Robins, Elizabeth, 1862-1952Variant names
Elizabeth Robins' long, active life (1862-1952) took her in many directions. Robins was American born and reared, but her multiple careers in acting, writing and the women's suffragist movement gave her the opportunity to travel widely and meet several important personalities. In addition to keeping various written records of her experiences, Robins kept photographic documentation of her performances, travels and acquaintances.
From the description of Photographic materials, 1852-1943. (New York University, Group Batchload). WorldCat record id: 58657038
English actress and author, also known as Mrs. George Richmond Parks; pseudonym C. E. Raimond.
From the description of Papers, 1851-1942. (Washington State University). WorldCat record id: 29852723
Elizabeth Robins had an abiding interest in her heritage. The close and intricate network of family relationships that formed her earliest environment evidently molded her character as an actress, novelist and woman of independent means. She kept records documenting her family, education (especially of women), religion, and business enterprise in the nineteenth century. The Robins family also served as models for plots and characters in the novels of Elizabeth Robins.
From the description of Robins family papers, 1803-1933. (New York University, Group Batchload). WorldCat record id: 58657036
Elizabeth Robins' long, active life (1862-1952) took her in many directions. She was an actress, playwright, novelist and feminist. American born and reared, Robins spent most of her adult life living and working in England. Her professional acting career began in 1880 in New York City and encompassed leading roles with the James O'Neill Company, the Boston Museum Company, and the Booth-Barrett Company. She traveled extensively in her lifetime; she visited her father at the mining camps of Summit, Colorado, journeyed to the Klondyke where her brother Raymond Robins had gone in search of gold and visited Raymond Robins and his wife, Margaret Dreier Robins, in Florida. Robins often incorporated her travel experiences into her literary works, enhancing her success as a writer. Her invovlement in the women's suffrage movement led to her active participation in the Women's Social and Political Union (WSPU), the Actresses' Franchise League, and the Women Writers' Suffrage League. As a result of her devotion to the suffrage movement she came into contact with such notable personalities as Emmeline and Christabel Pankhurst.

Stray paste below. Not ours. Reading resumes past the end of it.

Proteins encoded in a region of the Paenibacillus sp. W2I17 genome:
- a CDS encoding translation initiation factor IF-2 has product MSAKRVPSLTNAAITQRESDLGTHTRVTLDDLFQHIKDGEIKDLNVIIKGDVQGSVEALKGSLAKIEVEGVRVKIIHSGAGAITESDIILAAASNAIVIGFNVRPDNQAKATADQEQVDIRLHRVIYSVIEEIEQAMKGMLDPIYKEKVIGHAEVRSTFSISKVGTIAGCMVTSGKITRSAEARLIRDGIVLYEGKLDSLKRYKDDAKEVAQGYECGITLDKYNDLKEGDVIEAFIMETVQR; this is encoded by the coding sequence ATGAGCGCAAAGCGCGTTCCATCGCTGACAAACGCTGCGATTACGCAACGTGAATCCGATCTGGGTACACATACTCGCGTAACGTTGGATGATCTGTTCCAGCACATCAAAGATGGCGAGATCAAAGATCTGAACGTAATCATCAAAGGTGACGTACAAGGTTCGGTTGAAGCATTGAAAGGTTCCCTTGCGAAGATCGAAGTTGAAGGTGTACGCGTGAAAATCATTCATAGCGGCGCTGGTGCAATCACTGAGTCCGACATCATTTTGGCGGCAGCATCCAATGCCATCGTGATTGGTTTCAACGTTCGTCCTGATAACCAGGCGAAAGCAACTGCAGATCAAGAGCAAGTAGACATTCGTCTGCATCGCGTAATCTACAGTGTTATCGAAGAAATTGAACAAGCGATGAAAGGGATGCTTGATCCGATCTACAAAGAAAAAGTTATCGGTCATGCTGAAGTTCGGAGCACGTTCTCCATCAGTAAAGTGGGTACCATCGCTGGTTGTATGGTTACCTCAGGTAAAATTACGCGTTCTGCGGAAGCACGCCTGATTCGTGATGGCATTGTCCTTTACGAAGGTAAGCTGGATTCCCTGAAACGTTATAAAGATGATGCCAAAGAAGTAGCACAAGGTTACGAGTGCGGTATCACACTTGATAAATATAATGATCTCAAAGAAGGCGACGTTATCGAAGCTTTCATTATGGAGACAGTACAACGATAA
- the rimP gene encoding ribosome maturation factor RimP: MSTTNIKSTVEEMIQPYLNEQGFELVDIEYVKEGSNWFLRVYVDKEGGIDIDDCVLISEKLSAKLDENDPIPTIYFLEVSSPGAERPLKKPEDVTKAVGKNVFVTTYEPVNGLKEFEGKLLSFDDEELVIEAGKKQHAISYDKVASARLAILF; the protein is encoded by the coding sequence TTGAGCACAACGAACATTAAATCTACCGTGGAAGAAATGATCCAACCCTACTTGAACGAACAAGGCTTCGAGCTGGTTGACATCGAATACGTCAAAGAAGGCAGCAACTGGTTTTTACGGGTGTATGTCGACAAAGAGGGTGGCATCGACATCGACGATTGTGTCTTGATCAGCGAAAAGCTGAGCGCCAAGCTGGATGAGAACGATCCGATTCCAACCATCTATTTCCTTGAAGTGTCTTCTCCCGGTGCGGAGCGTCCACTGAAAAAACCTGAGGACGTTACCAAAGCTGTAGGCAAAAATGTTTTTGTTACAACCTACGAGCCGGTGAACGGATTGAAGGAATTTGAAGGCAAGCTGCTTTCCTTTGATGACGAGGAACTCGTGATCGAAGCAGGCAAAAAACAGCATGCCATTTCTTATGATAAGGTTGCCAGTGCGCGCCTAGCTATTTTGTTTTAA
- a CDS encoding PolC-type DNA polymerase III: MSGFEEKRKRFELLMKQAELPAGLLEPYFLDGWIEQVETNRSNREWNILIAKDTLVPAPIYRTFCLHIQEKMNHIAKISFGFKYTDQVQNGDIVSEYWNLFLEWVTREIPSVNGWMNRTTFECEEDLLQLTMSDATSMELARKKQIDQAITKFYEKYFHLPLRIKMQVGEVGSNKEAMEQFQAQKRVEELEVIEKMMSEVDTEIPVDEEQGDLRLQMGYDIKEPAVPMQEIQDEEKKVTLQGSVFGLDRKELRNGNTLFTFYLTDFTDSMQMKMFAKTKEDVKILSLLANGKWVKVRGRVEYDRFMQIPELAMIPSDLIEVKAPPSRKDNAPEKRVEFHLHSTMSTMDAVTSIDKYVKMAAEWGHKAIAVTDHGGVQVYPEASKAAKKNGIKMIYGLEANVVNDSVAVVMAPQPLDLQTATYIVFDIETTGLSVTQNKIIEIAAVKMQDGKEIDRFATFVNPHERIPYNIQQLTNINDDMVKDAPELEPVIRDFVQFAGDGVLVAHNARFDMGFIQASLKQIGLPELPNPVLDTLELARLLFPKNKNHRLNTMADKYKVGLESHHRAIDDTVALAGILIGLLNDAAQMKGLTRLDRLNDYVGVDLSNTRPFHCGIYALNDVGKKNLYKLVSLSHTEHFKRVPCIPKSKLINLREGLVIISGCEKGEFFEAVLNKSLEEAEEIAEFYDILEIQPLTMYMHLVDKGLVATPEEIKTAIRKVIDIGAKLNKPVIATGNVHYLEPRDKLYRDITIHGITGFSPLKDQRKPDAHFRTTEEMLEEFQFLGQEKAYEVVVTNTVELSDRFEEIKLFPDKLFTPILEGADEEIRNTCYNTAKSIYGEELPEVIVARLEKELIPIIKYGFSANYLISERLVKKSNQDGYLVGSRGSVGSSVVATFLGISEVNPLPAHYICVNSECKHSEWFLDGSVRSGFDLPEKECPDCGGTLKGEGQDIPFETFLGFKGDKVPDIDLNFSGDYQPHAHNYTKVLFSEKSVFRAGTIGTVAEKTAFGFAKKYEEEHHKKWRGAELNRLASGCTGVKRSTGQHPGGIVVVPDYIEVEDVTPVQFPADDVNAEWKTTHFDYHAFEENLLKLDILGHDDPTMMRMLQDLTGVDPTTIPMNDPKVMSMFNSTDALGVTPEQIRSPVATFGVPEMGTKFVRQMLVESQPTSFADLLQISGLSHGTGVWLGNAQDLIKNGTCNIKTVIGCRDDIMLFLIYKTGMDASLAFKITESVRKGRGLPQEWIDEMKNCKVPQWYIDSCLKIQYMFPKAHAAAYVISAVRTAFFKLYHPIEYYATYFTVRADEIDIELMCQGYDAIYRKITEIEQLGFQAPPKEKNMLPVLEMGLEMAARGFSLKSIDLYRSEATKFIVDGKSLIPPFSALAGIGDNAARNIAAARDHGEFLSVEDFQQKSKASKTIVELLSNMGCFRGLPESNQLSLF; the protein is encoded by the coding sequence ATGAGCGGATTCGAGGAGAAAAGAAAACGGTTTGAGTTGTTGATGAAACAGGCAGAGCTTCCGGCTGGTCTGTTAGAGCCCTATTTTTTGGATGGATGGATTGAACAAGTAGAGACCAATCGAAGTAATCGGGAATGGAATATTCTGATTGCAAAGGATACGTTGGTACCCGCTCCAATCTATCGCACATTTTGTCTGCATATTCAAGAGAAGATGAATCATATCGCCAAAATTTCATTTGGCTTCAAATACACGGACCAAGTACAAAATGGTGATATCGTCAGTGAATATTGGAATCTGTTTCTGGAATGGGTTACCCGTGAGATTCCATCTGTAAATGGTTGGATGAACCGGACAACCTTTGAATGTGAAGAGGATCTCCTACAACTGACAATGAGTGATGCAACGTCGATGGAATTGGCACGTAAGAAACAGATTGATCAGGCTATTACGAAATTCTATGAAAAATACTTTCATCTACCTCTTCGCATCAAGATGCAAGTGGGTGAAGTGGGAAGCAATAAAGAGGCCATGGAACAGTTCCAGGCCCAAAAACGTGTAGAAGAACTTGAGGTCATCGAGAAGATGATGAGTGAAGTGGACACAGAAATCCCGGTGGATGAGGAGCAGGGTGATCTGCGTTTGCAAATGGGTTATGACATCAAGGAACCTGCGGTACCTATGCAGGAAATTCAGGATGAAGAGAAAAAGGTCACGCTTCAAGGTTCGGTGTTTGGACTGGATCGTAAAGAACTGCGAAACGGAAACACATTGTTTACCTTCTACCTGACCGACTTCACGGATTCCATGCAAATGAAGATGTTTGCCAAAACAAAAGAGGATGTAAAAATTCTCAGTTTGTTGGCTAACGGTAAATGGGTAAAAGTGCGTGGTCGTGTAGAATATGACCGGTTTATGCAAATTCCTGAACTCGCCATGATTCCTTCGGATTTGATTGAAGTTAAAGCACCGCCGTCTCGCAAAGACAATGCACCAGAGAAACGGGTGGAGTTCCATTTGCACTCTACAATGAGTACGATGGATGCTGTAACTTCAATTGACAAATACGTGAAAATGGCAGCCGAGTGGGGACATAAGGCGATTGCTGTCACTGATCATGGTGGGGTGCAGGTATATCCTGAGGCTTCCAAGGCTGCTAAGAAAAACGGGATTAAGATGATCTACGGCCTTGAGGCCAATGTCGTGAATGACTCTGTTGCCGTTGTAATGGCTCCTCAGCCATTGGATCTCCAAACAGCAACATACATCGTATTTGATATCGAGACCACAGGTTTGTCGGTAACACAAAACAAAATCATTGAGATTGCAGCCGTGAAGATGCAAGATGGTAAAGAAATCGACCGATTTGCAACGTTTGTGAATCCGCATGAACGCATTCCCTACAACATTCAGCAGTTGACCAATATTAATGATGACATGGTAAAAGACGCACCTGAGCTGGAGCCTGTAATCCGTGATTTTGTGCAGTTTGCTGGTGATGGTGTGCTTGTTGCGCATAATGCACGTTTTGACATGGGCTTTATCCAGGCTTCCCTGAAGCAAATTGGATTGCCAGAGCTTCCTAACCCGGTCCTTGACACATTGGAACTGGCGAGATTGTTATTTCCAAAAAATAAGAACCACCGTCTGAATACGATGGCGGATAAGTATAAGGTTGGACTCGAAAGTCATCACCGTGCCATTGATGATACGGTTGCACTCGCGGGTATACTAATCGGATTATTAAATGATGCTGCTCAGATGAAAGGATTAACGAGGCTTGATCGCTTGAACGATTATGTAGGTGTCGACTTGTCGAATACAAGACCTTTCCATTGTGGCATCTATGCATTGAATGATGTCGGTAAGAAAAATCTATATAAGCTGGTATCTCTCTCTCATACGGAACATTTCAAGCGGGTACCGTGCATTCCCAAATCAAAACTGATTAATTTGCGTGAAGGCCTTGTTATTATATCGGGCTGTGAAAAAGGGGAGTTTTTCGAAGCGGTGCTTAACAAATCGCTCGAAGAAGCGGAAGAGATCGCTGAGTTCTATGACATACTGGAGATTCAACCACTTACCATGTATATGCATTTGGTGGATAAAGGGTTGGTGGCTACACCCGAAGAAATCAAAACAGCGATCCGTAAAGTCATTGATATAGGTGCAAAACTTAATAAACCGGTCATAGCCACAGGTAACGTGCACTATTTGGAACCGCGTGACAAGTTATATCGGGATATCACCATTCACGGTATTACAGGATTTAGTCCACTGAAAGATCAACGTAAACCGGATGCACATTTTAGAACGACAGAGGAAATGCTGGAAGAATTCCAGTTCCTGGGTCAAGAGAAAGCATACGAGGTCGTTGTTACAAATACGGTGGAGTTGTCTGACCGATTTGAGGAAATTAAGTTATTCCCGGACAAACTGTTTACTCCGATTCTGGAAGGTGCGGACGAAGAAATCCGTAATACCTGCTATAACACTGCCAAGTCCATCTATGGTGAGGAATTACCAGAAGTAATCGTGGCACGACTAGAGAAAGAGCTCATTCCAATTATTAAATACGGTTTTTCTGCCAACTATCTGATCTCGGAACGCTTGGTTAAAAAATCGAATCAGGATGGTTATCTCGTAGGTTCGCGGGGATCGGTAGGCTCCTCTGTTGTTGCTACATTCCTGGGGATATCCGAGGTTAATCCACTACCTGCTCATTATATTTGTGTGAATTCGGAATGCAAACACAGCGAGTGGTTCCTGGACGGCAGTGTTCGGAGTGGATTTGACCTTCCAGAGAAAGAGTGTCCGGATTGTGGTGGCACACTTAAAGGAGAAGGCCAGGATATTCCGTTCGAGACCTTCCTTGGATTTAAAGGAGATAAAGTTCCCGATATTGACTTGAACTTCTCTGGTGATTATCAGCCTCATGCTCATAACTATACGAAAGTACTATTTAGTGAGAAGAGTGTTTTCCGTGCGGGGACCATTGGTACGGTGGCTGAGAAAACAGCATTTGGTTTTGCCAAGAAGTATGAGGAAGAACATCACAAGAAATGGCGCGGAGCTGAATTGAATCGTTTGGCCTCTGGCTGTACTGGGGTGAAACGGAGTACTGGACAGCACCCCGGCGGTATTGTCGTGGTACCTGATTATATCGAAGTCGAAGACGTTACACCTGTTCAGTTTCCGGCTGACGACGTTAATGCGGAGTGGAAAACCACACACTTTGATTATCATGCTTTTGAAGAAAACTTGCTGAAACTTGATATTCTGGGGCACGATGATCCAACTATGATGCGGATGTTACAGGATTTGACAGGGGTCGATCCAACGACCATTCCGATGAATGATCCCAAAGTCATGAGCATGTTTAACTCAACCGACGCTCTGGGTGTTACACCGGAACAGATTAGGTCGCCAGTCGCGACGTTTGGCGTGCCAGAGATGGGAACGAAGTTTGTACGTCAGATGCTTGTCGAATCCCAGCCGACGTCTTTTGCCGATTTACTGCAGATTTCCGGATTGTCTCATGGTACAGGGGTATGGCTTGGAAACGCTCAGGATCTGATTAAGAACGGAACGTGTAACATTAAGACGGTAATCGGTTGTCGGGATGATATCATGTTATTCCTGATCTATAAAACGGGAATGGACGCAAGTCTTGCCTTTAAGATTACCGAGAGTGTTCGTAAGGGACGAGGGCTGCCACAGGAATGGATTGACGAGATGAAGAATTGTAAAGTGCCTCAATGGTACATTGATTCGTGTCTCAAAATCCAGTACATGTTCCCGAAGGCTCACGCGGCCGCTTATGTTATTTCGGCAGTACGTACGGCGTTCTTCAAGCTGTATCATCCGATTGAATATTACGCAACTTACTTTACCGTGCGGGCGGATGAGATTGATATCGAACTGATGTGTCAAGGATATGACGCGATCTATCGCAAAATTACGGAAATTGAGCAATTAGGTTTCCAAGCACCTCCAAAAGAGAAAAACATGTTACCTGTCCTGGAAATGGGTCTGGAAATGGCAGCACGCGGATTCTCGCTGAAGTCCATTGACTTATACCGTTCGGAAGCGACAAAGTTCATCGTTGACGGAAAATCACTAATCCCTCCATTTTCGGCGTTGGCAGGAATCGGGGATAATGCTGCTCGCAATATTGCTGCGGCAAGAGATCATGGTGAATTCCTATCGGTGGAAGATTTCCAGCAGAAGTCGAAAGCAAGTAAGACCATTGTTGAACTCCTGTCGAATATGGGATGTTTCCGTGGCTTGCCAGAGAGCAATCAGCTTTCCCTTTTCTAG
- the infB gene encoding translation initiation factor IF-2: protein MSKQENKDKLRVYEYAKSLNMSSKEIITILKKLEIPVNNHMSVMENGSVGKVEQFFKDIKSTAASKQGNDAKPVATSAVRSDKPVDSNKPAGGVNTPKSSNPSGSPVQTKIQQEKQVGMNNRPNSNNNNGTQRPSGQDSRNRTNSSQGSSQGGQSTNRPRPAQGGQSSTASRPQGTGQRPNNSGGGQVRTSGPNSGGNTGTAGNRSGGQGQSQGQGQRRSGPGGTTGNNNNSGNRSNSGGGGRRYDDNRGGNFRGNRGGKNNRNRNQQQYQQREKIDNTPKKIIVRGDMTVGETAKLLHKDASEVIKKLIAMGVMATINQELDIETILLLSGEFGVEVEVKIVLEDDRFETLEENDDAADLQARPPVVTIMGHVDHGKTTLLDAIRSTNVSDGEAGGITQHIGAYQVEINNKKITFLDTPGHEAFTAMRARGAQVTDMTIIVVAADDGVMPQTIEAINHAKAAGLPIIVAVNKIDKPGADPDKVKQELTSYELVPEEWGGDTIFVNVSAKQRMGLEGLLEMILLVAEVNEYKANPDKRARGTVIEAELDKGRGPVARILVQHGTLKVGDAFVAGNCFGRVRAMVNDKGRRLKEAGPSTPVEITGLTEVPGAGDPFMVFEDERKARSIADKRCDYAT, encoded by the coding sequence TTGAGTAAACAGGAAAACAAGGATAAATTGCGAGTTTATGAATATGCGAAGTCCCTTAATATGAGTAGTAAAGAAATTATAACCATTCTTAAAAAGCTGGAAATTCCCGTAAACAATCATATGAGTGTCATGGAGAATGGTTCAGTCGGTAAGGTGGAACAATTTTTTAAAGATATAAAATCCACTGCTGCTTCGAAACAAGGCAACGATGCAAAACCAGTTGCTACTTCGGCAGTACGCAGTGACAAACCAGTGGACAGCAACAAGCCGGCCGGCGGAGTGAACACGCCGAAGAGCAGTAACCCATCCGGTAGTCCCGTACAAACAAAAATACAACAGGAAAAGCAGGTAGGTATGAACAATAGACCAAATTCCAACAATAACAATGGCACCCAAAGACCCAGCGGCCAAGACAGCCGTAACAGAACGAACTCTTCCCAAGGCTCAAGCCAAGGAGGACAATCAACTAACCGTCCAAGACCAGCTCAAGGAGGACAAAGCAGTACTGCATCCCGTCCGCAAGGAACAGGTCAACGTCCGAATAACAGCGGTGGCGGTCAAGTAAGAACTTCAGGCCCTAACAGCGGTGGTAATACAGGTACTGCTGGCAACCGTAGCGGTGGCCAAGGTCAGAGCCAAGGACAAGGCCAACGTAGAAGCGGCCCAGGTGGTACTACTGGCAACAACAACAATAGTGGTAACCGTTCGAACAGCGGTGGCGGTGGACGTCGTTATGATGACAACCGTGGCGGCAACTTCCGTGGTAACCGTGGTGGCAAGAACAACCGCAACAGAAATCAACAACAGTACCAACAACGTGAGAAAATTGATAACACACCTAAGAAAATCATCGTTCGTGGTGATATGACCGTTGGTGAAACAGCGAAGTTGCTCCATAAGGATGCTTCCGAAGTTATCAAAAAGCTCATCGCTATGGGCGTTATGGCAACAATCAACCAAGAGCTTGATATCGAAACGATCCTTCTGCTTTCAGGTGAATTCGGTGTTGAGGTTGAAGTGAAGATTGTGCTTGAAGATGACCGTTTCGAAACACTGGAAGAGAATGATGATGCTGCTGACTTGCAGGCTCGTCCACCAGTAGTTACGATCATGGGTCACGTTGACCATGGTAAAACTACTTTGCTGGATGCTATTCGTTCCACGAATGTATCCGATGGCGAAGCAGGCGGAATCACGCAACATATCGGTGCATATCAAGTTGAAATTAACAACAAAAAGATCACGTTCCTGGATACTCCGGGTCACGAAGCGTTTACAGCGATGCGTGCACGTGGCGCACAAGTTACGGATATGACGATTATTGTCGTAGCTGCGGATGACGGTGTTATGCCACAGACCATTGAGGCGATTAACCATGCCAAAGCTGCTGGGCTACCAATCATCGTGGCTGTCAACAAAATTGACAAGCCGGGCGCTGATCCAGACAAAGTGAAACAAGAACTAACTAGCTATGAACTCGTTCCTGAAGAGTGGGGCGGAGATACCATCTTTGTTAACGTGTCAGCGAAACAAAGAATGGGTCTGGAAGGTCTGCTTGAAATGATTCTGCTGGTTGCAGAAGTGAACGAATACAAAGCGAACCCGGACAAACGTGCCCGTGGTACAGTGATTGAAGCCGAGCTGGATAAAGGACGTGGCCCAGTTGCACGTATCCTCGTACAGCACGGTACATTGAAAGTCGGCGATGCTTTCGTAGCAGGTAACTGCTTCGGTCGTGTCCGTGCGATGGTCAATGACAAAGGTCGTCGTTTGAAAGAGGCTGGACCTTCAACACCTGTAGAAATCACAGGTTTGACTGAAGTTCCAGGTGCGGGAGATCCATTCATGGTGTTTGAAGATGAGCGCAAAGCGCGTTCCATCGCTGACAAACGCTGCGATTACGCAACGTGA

From the description of Diaries, 1873-1952. (New York University). WorldCat record id: 478372908
Elizabeth Robins' long, active life (1862-1952) took her in many directions. She was an actress, playwright, prolific novelist and suffragist. American born and reared, Robins spent most of her adult life living and working in England. Her professional acting career began in 1880 in New York City and encompassed leading roles with the James O'Neill Company, the Boston Museum Company, and the Booth-Barrett Company.
In 1888 Robins traveled to England where she established herself as a serious actress and eventually became involved in producing and directing plays. She was a major force in the campaign for Ibsen, whose dramas of social realism revolutionized the international stage and brought to Robins an awareness of women's role in society. During the 1890s Robins embarked on a new career as a writer. In 1900 Robins traveled to Alaska and the diary she kept during that journey is a rare account by a woman of the turbulent gold rush days. Robins concluded her acting career in 1902 and thereafter devoted more time to writing and to her growing interest in issues of women's equality. Her interest in feminism continued well into the 1920s. In 1908 Robins met Octavia Wilberforce who became her lifelong companion. Wilberforce studied medicine and became a doctor with a special interest in health matters relating to women and children. In 1927 Robins, along with Wilberforce and Dr. Marjorie Hubert, converted her country home in England, Backsettown, into a restplace for overworked women. Elizabeth Robins died in England on May 8, 1952, in her ninetieth year.
From the description of Papers, 1803-1963. (New York University). WorldCat record id: 478372595
Robins, Elizabeth. (married name: Mrs. George Richmond Parks; pseud. C.E. Raimond) ca. 1865-1952. American actress and author. Played principally in Ibsen.
Wrote: Below the salt (1896) The open question (1898) The magnetic north (1904) A dark lantern (1905) Come and find me (1908) The mills of the Gods (1908) and others. Also suffragist works. [New Century Cyclopedia of Names]
From the guide to the Elizabeth Robins Papers, 1851-1942, (Washington State University Libraries Manuscripts, Archives, and Special Collections)
|Place Name||Admin Code||Country|
|Novelists, American--20th century|
|Women--Health and hygiene|
|Women authors, English|
|Women authors, American|
|Motion picture actors and actresses|
|Novelists, American--19th century|
|Theater--Production and direction|